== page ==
December 03, 2017 Practice Points

Access to Justice: Mitigating the Justice Gap

By Leonard Wills

Access to justice remains one of the fundamental principles of the rule of law. Access to justice consists of the "ability of individuals to seek and obtain a remedy through formal or informal institutions of justice for grievances." This process usually requires individuals to obtain legal representation—or at a minimum legal advice. Without legal assistance, individuals can struggle to navigate through the complexity of court procedures. An individual's failure to understand court procedures, and the substantive law-related issues of their case can lead to the loss of a home, children, job, income, and liberty.

Here in the U.S.—and other parts of the world—legal representation continues to remain expensive for most. This lack of affordability limits an individual's access to justice, and contributes to what some refer to as the justice gap. A recent study shows that approximately 80 percent of low-income individuals cannot afford legal assistance. The middle class struggles, too: a study shows that "forty to sixty percent of their legal needs go unmet."

In response to this justice gap, some states, such as Washington, have created programs to provide legal representation to individuals who cannot afford it.

Washington is the first state to offer affordable legal support for individuals through its limited license legal technicians program (LLLTs). LLLTs are nonlawyers. They receive extensive training and a license before offering legal services to anyone. Currently, LLLTs assist people with family-law matters, such as divorce and child custody cases. They perform some of the following tasks: (1) obtain relevant facts for clients; (2) inform clients of the legal implications of the law as applied to their cases; (3) perform legal research on behalf of clients; and (4) draft legal documents to be filed with the court.

A study conducted by the American Bar Foundation and the National Center for State Courts found that despite some kinks in the program, LLLTs succeed in assisting clients who lack resources to afford legal representation. The study concluded that the program "should be replicated in other states to improve access to justice."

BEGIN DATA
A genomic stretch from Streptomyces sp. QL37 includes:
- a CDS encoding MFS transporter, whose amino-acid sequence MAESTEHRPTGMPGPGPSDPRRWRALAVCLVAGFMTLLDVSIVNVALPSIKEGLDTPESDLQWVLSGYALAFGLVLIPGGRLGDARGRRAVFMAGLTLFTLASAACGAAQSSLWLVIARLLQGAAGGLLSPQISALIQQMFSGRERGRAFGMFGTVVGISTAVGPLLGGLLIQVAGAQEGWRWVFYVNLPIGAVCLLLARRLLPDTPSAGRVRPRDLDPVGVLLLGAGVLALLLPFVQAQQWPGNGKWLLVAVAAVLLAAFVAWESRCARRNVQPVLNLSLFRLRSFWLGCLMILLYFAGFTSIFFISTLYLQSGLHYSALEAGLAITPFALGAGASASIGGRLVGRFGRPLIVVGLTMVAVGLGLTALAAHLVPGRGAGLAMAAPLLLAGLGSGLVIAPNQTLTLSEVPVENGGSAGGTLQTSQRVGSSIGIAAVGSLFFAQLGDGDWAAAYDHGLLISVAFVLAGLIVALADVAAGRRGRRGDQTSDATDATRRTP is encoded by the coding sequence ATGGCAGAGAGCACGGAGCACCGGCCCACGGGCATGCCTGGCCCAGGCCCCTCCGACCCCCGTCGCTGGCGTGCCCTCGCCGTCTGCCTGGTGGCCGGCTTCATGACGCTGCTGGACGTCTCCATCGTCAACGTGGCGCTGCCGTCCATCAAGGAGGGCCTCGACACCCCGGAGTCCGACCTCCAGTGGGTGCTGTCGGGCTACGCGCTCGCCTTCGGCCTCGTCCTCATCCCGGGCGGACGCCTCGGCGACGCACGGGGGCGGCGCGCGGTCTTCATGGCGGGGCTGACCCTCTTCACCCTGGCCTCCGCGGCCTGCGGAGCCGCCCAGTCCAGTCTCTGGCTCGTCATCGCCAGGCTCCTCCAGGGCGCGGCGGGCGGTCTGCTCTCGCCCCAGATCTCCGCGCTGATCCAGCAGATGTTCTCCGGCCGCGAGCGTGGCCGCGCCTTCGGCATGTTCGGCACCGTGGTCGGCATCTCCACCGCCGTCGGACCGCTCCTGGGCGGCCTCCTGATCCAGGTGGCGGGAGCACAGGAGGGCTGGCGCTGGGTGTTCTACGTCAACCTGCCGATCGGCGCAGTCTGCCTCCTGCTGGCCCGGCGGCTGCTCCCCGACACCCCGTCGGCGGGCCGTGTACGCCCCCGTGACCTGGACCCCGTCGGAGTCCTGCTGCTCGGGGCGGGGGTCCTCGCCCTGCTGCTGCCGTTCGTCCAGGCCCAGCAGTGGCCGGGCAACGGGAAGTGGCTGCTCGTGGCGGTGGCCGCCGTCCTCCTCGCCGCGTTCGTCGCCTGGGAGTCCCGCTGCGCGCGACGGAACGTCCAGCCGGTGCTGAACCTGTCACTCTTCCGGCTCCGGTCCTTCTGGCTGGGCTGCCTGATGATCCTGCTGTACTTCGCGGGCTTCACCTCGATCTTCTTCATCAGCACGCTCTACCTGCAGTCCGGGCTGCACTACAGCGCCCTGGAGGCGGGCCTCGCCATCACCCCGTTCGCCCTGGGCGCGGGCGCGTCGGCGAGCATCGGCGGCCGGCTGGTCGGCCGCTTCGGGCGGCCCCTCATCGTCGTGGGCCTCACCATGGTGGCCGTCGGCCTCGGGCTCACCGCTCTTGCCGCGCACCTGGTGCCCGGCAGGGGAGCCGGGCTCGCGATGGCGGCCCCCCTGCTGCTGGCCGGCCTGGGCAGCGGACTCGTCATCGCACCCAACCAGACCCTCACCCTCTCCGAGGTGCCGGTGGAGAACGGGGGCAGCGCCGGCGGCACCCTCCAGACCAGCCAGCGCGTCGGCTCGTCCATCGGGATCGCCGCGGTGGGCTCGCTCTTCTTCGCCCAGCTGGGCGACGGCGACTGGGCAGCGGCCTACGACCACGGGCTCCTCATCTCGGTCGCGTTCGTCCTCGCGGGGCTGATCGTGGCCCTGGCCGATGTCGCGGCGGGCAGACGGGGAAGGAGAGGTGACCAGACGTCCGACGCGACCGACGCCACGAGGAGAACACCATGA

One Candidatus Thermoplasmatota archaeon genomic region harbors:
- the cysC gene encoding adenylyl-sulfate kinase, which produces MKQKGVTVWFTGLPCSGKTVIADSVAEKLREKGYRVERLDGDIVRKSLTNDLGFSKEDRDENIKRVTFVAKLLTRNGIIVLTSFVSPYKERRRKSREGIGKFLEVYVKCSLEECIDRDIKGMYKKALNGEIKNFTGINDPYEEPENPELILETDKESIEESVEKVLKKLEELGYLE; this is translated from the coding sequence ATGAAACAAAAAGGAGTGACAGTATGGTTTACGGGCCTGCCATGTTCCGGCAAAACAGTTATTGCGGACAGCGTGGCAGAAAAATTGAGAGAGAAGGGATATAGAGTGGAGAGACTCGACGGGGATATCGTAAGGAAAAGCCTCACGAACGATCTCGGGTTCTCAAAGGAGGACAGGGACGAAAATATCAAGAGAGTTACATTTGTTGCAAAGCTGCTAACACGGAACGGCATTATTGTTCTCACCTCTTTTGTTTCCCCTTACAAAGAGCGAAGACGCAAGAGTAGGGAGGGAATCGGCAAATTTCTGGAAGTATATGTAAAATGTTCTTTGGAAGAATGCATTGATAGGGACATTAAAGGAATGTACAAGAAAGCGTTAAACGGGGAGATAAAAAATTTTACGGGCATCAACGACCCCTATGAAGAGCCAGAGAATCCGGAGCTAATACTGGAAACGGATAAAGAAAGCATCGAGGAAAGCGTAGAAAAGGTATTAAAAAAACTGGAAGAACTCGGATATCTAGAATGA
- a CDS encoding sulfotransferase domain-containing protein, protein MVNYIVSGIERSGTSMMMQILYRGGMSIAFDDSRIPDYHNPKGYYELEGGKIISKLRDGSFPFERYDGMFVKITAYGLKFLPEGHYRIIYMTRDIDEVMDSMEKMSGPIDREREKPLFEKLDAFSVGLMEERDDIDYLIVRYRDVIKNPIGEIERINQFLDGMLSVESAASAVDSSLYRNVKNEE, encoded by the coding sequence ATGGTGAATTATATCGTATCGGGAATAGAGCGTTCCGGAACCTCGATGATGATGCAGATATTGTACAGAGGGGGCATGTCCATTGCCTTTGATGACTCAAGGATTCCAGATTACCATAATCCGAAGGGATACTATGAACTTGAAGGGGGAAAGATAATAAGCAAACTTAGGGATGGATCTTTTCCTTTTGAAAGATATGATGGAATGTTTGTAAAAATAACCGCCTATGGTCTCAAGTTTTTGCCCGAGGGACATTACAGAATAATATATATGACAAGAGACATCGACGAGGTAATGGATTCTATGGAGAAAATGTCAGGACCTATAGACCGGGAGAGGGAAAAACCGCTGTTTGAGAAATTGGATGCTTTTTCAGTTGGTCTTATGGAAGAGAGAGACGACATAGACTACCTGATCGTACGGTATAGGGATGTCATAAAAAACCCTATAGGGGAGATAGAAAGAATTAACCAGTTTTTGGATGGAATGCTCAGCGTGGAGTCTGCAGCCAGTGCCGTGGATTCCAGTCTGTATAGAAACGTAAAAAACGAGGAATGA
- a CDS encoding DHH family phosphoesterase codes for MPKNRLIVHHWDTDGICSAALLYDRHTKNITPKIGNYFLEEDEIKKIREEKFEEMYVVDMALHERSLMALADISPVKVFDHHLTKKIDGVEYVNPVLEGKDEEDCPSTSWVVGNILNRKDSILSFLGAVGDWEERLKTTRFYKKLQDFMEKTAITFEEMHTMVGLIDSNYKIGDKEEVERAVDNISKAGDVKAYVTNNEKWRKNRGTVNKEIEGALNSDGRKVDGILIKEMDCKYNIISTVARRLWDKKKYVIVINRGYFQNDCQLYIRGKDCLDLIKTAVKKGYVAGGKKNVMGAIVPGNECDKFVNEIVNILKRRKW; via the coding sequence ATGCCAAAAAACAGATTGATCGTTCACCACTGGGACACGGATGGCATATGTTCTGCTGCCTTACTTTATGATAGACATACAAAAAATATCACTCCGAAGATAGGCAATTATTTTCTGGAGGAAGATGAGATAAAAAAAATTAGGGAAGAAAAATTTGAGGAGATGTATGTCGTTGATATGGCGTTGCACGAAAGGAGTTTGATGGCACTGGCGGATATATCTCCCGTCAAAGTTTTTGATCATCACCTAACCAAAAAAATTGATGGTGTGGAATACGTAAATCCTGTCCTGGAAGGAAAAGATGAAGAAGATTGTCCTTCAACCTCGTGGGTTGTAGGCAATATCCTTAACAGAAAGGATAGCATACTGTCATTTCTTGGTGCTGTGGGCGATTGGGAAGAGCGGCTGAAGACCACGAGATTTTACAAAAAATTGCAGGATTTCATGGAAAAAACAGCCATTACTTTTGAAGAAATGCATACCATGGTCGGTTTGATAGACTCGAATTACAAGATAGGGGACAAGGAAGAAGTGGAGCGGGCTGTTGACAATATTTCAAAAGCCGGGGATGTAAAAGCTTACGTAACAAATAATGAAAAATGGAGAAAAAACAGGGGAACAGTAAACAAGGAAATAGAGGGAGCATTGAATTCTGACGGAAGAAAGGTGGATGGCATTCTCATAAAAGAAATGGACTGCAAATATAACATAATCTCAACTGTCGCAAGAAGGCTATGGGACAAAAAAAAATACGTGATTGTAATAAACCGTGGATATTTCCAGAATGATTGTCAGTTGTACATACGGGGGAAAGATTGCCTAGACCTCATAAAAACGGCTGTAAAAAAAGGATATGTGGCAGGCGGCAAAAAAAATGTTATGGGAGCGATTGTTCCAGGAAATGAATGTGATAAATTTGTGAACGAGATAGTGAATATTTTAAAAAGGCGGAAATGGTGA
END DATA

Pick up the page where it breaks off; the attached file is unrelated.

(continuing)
Some individuals may hesitate to support legal service programs like the one in Washington. These programs, they argue, perpetuate what some consider a two-tier system: the wealthy can afford great legal representation and others cannot. The legal advocates in these programs may lack the extensive training of attorneys. As a result, they may lack the competency to think through the complexity of the legal issues a client may bring. And it is possible, as some have noted, that in some instances, having incompetent legal assistance can be worse than having none.

 

Such programs, however, might not be a bad idea. First, these individuals receive adequate training, along with competent supervision—from attorneys of course—to mitigate the risk of poor legal services. For instance, in Washington, an individual must obtain a licensure before becoming an LLLT. To obtain this license a person must: (1) meet the minimum education requirements; (2) obtain 3,000 hours of substantive law-related experience under the supervision of a licensed attorney; and (3) pass three examinations.

Second, providing legal representation to those who cannot afford it has economic benefits. For instance, in New York and North Carolina, a study shows that "every dollar spent on civil legal aid creates $10 in economic benefits." Another study shows that Montana and Pennsylvania receive a return on investment of "$11 per dollar spent on legal aid."

Access to affordable legal representation will continue to remain difficult for low-income and even middle-class individuals. States and courts must continue to create more innovate programs to mitigate the negative impacts of individuals' inability to pay for legal representation. As these programs prove successful, other states may eventually implement similar programs of their own. Some states have already begun creating such programs; however, overall, states and the legal profession have a long way to go.

Leonard Wills is a presidential management fellow in Washington, D.C.